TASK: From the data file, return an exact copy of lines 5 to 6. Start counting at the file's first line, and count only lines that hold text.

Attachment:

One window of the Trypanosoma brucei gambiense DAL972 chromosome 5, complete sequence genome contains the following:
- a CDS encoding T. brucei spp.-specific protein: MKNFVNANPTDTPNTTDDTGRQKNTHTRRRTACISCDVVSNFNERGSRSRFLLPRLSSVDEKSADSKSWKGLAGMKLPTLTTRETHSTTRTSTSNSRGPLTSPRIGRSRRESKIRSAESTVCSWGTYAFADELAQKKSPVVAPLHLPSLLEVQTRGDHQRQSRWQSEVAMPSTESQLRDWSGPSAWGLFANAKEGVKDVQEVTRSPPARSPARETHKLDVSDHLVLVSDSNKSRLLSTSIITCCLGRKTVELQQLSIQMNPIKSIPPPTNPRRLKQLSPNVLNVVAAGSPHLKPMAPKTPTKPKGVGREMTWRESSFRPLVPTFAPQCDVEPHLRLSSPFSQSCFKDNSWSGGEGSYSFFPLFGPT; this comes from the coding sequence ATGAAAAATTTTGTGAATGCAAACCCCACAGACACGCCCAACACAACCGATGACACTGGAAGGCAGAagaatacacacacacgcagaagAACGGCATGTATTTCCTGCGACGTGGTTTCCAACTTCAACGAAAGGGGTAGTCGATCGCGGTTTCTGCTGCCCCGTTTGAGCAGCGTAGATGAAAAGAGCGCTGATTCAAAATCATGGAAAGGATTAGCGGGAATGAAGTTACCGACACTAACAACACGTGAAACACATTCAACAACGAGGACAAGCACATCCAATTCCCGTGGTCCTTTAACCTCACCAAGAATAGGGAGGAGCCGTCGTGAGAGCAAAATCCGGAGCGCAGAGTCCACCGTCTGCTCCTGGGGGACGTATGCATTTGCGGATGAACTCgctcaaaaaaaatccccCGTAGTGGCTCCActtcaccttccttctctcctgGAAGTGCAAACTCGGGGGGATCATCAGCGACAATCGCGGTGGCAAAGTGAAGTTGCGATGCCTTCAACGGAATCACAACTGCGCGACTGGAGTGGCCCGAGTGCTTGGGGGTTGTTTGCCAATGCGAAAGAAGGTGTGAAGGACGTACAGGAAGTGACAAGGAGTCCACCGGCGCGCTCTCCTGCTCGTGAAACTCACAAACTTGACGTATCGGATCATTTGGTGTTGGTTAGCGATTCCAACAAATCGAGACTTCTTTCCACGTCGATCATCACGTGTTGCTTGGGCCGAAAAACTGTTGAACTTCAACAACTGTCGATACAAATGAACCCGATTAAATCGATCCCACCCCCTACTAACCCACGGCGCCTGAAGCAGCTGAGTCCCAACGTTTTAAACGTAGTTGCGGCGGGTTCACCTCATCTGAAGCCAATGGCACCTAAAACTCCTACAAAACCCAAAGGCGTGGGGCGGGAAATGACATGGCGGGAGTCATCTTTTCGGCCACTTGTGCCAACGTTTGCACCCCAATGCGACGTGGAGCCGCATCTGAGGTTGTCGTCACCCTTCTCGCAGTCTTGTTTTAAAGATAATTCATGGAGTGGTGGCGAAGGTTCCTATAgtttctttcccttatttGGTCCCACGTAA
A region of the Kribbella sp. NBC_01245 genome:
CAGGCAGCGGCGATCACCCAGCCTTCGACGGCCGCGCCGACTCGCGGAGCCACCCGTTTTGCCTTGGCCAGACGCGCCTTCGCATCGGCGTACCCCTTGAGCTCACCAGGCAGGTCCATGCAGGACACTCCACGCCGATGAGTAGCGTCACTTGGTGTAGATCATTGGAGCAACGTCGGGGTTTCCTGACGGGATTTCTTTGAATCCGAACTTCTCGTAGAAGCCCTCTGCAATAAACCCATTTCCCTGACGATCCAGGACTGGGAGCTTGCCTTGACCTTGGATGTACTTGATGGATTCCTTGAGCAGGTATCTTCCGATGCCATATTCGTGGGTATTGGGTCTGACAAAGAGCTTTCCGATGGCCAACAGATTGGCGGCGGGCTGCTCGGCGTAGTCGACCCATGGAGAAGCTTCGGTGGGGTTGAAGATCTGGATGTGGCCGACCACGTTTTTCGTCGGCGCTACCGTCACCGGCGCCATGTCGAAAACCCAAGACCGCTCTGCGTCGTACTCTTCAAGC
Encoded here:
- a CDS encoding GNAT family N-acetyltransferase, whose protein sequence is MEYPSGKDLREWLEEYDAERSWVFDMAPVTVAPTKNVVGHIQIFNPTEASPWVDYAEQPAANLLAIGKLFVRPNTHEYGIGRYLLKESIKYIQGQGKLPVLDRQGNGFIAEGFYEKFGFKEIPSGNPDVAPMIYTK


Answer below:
Encoded here:
- a CDS encoding GNAT family N-acetyltransferase, whose protein sequence is MEYPSGKDLREWLEEYDAERSWVFDMAPVTVAPTKNVVGHIQIFNPTEASPWVDYAEQPAANLLAIGKLFVRPNTHEYGIGRYLLKESIKYIQGQGKLPVLDRQGNGFIAEGFYEKFGFKEIPSGNPDVAPMIYTK